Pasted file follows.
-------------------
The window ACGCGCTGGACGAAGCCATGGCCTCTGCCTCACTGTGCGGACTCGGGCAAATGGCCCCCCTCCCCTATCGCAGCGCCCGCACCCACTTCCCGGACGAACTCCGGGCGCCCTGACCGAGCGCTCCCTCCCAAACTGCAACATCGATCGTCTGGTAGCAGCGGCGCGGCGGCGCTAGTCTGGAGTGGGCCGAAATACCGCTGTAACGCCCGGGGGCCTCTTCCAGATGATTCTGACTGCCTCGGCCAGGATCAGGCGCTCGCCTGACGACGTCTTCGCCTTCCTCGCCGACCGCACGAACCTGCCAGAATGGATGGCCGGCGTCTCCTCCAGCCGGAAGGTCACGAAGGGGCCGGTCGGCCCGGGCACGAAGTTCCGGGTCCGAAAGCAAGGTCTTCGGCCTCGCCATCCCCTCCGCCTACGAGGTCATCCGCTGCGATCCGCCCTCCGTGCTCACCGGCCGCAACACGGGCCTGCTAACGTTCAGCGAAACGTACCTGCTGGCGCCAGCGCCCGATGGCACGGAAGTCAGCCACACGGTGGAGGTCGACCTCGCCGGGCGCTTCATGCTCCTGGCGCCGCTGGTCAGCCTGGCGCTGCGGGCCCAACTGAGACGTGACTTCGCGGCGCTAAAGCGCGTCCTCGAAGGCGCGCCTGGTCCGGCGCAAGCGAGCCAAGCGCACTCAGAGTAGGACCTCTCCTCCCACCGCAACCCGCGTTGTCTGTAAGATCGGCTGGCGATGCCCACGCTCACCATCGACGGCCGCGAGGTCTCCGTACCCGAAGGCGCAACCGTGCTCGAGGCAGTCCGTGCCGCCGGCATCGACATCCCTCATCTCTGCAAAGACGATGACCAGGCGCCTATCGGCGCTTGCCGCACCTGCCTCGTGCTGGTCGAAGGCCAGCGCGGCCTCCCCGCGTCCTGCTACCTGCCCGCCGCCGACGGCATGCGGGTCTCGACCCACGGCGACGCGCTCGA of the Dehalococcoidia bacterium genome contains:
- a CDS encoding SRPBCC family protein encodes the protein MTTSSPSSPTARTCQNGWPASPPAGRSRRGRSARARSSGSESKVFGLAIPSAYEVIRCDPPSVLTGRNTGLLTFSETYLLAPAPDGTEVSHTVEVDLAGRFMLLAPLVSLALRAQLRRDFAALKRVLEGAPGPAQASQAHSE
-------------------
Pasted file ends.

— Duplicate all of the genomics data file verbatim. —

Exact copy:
The window ACGCGCTGGACGAAGCCATGGCCTCTGCCTCACTGTGCGGACTCGGGCAAATGGCCCCCCTCCCCTATCGCAGCGCCCGCACCCACTTCCCGGACGAACTCCGGGCGCCCTGACCGAGCGCTCCCTCCCAAACTGCAACATCGATCGTCTGGTAGCAGCGGCGCGGCGGCGCTAGTCTGGAGTGGGCCGAAATACCGCTGTAACGCCCGGGGGCCTCTTCCAGATGATTCTGACTGCCTCGGCCAGGATCAGGCGCTCGCCTGACGACGTCTTCGCCTTCCTCGCCGACCGCACGAACCTGCCAGAATGGATGGCCGGCGTCTCCTCCAGCCGGAAGGTCACGAAGGGGCCGGTCGGCCCGGGCACGAAGTTCCGGGTCCGAAAGCAAGGTCTTCGGCCTCGCCATCCCCTCCGCCTACGAGGTCATCCGCTGCGATCCGCCCTCCGTGCTCACCGGCCGCAACACGGGCCTGCTAACGTTCAGCGAAACGTACCTGCTGGCGCCAGCGCCCGATGGCACGGAAGTCAGCCACACGGTGGAGGTCGACCTCGCCGGGCGCTTCATGCTCCTGGCGCCGCTGGTCAGCCTGGCGCTGCGGGCCCAACTGAGACGTGACTTCGCGGCGCTAAAGCGCGTCCTCGAAGGCGCGCCTGGTCCGGCGCAAGCGAGCCAAGCGCACTCAGAGTAGGACCTCTCCTCCCACCGCAACCCGCGTTGTCTGTAAGATCGGCTGGCGATGCCCACGCTCACCATCGACGGCCGCGAGGTCTCCGTACCCGAAGGCGCAACCGTGCTCGAGGCAGTCCGTGCCGCCGGCATCGACATCCCTCATCTCTGCAAAGACGATGACCAGGCGCCTATCGGCGCTTGCCGCACCTGCCTCGTGCTGGTCGAAGGCCAGCGCGGCCTCCCCGCGTCCTGCTACCTGCCCGCCGCCGACGGCATGCGGGTCTCGACCCACGGCGACGCGCTCGA of the Dehalococcoidia bacterium genome contains:
- a CDS encoding SRPBCC family protein encodes the protein MTTSSPSSPTARTCQNGWPASPPAGRSRRGRSARARSSGSESKVFGLAIPSAYEVIRCDPPSVLTGRNTGLLTFSETYLLAPAPDGTEVSHTVEVDLAGRFMLLAPLVSLALRAQLRRDFAALKRVLEGAPGPAQASQAHSE